The Book of Hours

By B. H. Fairchild b. 1942
Like the blue angels of the nativity, the museum patrons   
hover around the art historian, who has arrived frazzled   
and limp after waking late in her boyfriend’s apartment.   
And here, she notes, the Procession of St. Gregory,   
where atop Hadrian’s mausoleum the angel of death   
returns his bloody sword to its scabbard, and staring   
down at the marble floor, liquid in the slanted
silver light of mid-morning, she ponders briefly
the polished faces of her audience: seraphim gazing   
heavenward at the golden throne, or, as she raises   
her tired eyes to meet their eyes, the evolving souls   
of purgatory, bored as the inhabitants of some
fashionable European spa sunbathing on boulders.   
And here, notice the lovely treatment of St. John
on Patmos, robed in blue and gold, and she tells the story
of gall-nuts, goats’ skins dried and stretched into vellum—
the word vellum delicious in its saying, caressed   
in her mouth like a fat breakfast plum—lapis lazuli   
crushed into pools of ultramarine blue, and gold foil   
hammered thin enough to float upon the least breath,   
the scribes hastily scraping gold flakes into ceramic cups,   
curling their toes against the cold like her lover stepping   
out of bed in that odd, delicate way of his, wisps of gold   
drifting like miniature angels onto the scriptorium’s   
stone floor, and dogs’ teeth to polish the gold leaf   
as transcendent in its beauty, she says, as the medieval   
mind conceived the soul to be.

                                                The patrons are beginning
to wander now as she points to the crucifixion scene,
done to perfection by the Limbourg brothers, the skull and bones   
of Adam lying scattered beneath the Roman soldier’s horse,
and the old custodian wipes palm prints from the glass, the monks   
breathe upon their fingertips and pray against the hard winter,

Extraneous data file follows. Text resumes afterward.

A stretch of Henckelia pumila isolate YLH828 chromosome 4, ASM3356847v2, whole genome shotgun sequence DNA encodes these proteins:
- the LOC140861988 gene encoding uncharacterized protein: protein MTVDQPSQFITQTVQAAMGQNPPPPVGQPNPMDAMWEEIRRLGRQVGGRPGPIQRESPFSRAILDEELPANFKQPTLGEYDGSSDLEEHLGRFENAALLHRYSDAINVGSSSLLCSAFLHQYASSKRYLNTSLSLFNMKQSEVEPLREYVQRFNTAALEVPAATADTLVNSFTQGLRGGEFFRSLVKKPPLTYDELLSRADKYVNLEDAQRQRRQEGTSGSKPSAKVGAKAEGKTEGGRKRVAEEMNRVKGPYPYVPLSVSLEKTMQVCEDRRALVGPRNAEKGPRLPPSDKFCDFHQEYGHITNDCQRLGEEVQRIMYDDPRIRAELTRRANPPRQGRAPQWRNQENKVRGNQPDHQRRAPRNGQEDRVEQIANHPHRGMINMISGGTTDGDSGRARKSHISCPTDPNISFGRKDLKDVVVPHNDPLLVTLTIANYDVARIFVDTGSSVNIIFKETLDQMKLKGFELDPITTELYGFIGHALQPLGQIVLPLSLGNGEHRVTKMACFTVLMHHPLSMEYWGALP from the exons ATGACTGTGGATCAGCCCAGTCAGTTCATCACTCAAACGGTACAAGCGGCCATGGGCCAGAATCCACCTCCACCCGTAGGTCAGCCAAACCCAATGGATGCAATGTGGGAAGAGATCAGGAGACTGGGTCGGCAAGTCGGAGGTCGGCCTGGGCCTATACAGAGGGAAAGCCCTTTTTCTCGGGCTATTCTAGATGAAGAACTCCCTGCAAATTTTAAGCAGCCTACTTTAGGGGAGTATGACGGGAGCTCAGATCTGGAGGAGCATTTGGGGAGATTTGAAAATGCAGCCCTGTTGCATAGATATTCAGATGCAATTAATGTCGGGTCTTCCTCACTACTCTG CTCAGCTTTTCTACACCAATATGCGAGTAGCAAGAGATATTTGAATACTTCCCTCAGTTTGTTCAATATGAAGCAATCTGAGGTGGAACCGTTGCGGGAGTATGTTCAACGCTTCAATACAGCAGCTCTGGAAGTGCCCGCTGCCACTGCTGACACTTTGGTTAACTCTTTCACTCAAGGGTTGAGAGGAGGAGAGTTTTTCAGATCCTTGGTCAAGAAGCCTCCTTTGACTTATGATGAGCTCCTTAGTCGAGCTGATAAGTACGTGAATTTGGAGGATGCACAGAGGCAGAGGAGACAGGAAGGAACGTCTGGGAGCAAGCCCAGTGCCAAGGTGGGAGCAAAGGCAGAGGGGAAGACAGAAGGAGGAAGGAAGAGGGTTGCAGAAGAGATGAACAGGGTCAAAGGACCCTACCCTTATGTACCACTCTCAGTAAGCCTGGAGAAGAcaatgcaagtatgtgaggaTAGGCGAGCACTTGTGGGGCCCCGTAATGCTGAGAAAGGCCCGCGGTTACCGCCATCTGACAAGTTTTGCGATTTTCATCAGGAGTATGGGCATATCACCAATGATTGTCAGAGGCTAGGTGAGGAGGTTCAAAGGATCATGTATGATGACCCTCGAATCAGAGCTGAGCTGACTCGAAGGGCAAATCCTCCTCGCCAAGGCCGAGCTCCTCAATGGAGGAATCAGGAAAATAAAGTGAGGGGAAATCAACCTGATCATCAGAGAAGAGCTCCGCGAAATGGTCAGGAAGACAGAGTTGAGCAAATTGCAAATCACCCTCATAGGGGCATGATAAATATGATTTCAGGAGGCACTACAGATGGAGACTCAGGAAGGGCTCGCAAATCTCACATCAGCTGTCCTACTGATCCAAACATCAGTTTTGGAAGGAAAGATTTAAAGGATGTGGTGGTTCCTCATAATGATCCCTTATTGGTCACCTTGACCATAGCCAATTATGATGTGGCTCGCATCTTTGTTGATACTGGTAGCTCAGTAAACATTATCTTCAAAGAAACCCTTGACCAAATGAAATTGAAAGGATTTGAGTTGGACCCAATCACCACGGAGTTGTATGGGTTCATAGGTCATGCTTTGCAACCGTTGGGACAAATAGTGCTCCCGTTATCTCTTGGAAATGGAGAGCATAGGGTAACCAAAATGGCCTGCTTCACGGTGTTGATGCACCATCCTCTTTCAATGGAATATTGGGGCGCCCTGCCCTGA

and the art historian recalls the narrow shafts of light tapping   
the breakfast table, the long curve of his back in half-shadow,   
the bed’s rumpled sheets lifted by an ocean breeze
as if they were the weightless gold leaf of the spirit.

B. H. Fairchild, “The Book of Hours” from The Art of the Lathe. Copyright © 1998 by B. H. Fairchild. Reprinted with the permission of Alice James Books.

Source: The Art of the Lathe (Alice James Books, 1998)

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Poet B. H. Fairchild b. 1942

Subjects Men & Women, Arts & Sciences, Relationships, Painting & Sculpture

Poetic Terms Free Verse

 B. H. Fairchild


B.H. Fairchild was born in 1942 in Houston, Texas, and grew up in small towns in Texas and Kansas. The son of a lathe operator, he attended the University of Kansas and the University of Tulsa. His poetry explores the empty landscapes of the region of his birth, and the lives of its working-class residents, including his own family and friends. Frequently described as a poet of the “sacred,” Fairchild’s work has gained renown . . .

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SUBJECT Men & Women, Arts & Sciences, Relationships, Painting & Sculpture

Poetic Terms Free Verse

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Originally appeared in Poetry magazine.

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